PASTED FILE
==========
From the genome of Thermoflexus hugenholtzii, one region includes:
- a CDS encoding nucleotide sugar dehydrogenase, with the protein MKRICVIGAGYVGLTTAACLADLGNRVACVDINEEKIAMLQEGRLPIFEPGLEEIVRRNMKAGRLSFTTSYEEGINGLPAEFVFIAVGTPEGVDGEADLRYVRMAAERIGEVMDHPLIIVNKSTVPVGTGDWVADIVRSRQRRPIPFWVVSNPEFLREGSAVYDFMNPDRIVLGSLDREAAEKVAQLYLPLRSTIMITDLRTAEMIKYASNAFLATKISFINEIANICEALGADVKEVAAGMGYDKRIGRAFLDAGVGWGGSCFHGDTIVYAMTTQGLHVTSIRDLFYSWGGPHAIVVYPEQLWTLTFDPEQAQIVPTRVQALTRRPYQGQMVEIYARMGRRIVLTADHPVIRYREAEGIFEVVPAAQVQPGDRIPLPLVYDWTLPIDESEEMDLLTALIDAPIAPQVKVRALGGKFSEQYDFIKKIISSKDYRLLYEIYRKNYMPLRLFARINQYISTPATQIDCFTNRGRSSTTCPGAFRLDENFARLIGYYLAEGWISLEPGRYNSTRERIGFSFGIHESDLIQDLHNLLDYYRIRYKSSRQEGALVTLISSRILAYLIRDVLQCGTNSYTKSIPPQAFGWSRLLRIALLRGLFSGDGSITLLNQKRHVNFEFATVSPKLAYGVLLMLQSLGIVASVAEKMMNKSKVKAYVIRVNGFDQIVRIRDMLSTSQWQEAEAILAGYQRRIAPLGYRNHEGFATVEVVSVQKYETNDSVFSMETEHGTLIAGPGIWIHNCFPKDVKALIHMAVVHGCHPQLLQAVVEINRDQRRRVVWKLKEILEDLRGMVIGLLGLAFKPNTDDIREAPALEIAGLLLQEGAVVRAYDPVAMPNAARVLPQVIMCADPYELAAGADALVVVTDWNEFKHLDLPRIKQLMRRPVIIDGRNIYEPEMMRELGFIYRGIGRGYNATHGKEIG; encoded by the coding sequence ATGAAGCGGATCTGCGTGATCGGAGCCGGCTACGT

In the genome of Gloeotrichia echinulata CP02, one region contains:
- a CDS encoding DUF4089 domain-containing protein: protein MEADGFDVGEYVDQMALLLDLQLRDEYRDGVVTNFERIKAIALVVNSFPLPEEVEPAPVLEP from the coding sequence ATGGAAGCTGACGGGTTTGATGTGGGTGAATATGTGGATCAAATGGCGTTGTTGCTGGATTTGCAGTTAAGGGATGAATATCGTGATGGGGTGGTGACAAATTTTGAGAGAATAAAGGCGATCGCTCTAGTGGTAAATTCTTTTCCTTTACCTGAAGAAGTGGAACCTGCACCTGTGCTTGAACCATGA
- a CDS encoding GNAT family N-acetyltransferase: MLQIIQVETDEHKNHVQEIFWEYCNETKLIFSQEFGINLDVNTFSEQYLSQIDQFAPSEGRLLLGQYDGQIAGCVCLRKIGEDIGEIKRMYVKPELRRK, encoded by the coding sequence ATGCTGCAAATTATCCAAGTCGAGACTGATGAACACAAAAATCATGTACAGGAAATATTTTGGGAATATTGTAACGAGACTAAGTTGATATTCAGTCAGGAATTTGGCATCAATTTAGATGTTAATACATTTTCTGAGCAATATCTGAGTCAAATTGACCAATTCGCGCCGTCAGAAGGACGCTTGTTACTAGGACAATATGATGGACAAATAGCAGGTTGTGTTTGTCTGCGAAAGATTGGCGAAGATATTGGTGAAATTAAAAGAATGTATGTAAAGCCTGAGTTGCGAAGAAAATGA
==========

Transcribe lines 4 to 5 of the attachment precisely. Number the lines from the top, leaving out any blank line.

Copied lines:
- a CDS encoding DUF4089 domain-containing protein: protein MEADGFDVGEYVDQMALLLDLQLRDEYRDGVVTNFERIKAIALVVNSFPLPEEVEPAPVLEP from the coding sequence ATGGAAGCTGACGGGTTTGATGTGGGTGAATATGTGGATCAAATGGCGTTGTTGCTGGATTTGCAGTTAAGGGATGAATATCGTGATGGGGTGGTGACAAATTTTGAGAGAATAAAGGCGATCGCTCTAGTGGTAAATTCTTTTCCTTTACCTGAAGAAGTGGAACCTGCACCTGTGCTTGAACCATGA
- a CDS encoding GNAT family N-acetyltransferase: MLQIIQVETDEHKNHVQEIFWEYCNETKLIFSQEFGINLDVNTFSEQYLSQIDQFAPSEGRLLLGQYDGQIAGCVCLRKIGEDIGEIKRMYVKPELRRK, encoded by the coding sequence ATGCTGCAAATTATCCAAGTCGAGACTGATGAACACAAAAATCATGTACAGGAAATATTTTGGGAATATTGTAACGAGACTAAGTTGATATTCAGTCAGGAATTTGGCATCAATTTAGATGTTAATACATTTTCTGAGCAATATCTGAGTCAAATTGACCAATTCGCGCCGTCAGAAGGACGCTTGTTACTAGGACAATATGATGGACAAATAGCAGGTTGTGTTTGTCTGCGAAAGATTGGCGAAGATATTGGTGAAATTAAAAGAATGTATGTAAAGCCTGAGTTGCGAAGAAAATGA